As soon as we get done smoking and jerking our kills, we're going to go out and see what construction supplies we can find. My brother (also named David, we call him Dave) can build anything. He is going to make the trip from a few towns over to get us started on some projects. Frankfort was hit so hard and fast that I think it's a safe bet that the big stores will have some of the things we want, and what we can't find at the stores, we will scavenge from houses.

This place is going to be a fort when we get done. And big enough to house a lot more people. I think we can make it work, at least if we can get more people.

Back to my meat lessons with Patrick.

Friday, March 12, 2010

Routine matters

Things are starting to settle into a pattern around here. We're still getting waves of zombies here and there, and it's looking like that is going to be the way of things for the near future at least. As soon as they run out of food, or into a large enough group of different zombies, they sort of pinball around in a random direction. Here in Kentucky, where the hills and forests prevent a lot of movement, that direction seems to be the way they came from as often as not.

David's parents and brothers are staying with mom, which is a great load off my shoulders. She has a lot of room but not much in the way of food, so it's a good match. David himself is staying with us, along with Patrick. With four of us here, we can mount hunting trips and keep a guard, all without leaving the house empty.

Jess and I are going out hunting today. Funny that I am the one to show her the necessity of killing animals to survive, when I myself have a hard time with the idea. But I am her husband and her best friend, and I have been there for her through all the bad times. I know her and how she works, and no one else on earth has any better chance to get her to do this. And she will have to, for us to survive.

So far, no more contact with friends, but David showing up here gives me some hope that we will hear from more survivors eventually.

I am worried about some survivors, though. Patrick tells me that he saw some looters at the bottom of the subdivision, and that they looked like a pretty rough bunch.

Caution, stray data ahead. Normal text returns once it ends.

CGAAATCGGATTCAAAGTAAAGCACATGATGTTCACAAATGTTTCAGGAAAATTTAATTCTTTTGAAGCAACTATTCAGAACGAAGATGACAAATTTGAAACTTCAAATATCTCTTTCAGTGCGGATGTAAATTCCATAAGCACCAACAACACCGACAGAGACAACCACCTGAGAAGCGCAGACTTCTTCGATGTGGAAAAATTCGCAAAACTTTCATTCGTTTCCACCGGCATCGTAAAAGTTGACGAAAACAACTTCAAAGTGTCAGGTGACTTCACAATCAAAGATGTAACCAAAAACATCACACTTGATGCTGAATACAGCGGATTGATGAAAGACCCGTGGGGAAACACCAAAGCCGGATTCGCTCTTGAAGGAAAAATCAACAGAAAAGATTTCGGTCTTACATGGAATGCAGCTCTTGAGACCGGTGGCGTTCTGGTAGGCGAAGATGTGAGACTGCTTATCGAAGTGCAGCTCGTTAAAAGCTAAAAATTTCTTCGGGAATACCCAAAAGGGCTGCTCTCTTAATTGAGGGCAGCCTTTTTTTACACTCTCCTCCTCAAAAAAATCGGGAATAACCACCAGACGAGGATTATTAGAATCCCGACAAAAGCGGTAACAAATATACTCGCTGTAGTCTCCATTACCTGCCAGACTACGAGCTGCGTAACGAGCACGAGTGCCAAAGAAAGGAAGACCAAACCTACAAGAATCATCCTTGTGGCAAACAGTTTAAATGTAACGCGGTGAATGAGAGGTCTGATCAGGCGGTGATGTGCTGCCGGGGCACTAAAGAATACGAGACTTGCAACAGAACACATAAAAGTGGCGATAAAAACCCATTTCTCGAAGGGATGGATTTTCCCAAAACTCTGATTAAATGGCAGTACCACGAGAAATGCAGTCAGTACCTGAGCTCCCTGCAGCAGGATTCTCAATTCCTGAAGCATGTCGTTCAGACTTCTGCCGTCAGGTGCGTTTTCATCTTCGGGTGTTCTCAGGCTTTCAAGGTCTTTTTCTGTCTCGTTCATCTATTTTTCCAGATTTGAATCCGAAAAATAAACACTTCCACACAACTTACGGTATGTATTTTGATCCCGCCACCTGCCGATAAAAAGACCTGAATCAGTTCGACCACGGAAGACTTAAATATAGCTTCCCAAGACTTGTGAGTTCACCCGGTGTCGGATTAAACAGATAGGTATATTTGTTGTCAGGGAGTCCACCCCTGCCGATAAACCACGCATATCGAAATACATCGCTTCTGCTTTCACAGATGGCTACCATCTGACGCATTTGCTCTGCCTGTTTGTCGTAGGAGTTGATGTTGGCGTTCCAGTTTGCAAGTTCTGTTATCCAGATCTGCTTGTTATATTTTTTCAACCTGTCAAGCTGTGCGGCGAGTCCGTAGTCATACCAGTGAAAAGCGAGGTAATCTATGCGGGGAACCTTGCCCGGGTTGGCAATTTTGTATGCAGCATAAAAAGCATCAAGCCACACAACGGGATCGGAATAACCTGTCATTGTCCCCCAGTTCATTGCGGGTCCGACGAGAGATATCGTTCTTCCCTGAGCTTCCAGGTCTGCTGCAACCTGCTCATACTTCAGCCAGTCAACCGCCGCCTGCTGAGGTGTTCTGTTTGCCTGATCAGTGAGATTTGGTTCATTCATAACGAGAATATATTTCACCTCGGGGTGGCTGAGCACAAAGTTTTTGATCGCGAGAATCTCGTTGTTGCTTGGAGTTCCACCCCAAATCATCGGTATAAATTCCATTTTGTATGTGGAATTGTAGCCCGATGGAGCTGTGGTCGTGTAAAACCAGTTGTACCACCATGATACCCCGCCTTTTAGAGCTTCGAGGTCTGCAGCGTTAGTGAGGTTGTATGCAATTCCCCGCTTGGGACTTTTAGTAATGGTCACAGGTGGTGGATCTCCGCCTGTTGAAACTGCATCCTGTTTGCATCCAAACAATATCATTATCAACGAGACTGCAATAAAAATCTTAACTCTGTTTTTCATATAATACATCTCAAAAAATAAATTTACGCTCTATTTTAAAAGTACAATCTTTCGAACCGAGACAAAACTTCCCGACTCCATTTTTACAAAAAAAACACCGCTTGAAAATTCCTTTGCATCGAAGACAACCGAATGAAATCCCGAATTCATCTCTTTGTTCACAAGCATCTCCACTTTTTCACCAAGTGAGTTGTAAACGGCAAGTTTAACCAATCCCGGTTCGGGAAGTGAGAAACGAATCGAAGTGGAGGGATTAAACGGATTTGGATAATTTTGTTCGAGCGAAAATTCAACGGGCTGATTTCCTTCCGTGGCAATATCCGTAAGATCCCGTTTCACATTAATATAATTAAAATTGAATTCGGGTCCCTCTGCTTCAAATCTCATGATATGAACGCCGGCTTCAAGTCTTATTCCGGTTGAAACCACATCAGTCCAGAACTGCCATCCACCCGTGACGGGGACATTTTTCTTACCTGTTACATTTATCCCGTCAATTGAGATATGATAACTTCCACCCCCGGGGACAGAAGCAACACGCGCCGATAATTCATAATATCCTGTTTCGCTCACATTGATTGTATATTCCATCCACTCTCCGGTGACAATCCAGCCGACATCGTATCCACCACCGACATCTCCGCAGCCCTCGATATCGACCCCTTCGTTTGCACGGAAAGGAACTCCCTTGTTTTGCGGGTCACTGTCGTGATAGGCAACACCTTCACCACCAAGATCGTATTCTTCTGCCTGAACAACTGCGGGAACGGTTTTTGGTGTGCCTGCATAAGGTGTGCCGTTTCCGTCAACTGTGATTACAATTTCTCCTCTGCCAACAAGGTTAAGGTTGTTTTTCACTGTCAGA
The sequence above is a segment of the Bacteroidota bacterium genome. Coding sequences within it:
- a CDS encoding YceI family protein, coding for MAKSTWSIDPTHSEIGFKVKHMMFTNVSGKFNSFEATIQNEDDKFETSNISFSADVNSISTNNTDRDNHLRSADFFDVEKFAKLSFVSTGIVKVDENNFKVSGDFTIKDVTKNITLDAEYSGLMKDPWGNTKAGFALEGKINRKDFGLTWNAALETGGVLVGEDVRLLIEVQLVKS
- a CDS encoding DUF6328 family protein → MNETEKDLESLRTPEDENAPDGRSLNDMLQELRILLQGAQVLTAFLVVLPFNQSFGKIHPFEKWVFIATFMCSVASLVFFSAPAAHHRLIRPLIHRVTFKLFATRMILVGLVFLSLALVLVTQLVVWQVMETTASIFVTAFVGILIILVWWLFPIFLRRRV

Ah, Jess is ready to go. She looks adorable in a camo hat.

Patching up

Just a short update here.

While we were waiting for David and his family (who are staying over at mom's at present), we managed to take  some time to assess the damage to our house. When you have several hundred zombies pressing in around your property, banging on windows and whatnot, you get scared.

As I said before, we stayed in the safe areas during the whole thing. But, of course, adding the steel sheet metal over the windows had an unexpected effect: zombies are attracted to reflective, shiny things. The good news here is that they barely dented it, because we made the window coverings thick. The bad news is that when large groups pass by, we are going to become a giant drum as they hit our house.

It should be explained here that one of my previous posts dealt with that scenario, and my mother pointed out to me that I did not go back over and explain it in greater detail. Now that I have the time, you have your explanation. The truth of it is, this isn't some plotted-out adventure story. It's my life. And life is  confusing, stuttered, chaotic, and sometimes the details come later.

And to be honest, I was kind of embarrassed. I mean, who wants to let his readers know that he was nearly pissing himself because a couple ghouls were breaking bones on solid metal? Basically, I was jumping at shadows, and I didn't want to admit, then, just how weak and helpless I really felt. Because, of course, it turned out to be no threat at all. Anticlimactic. That's life.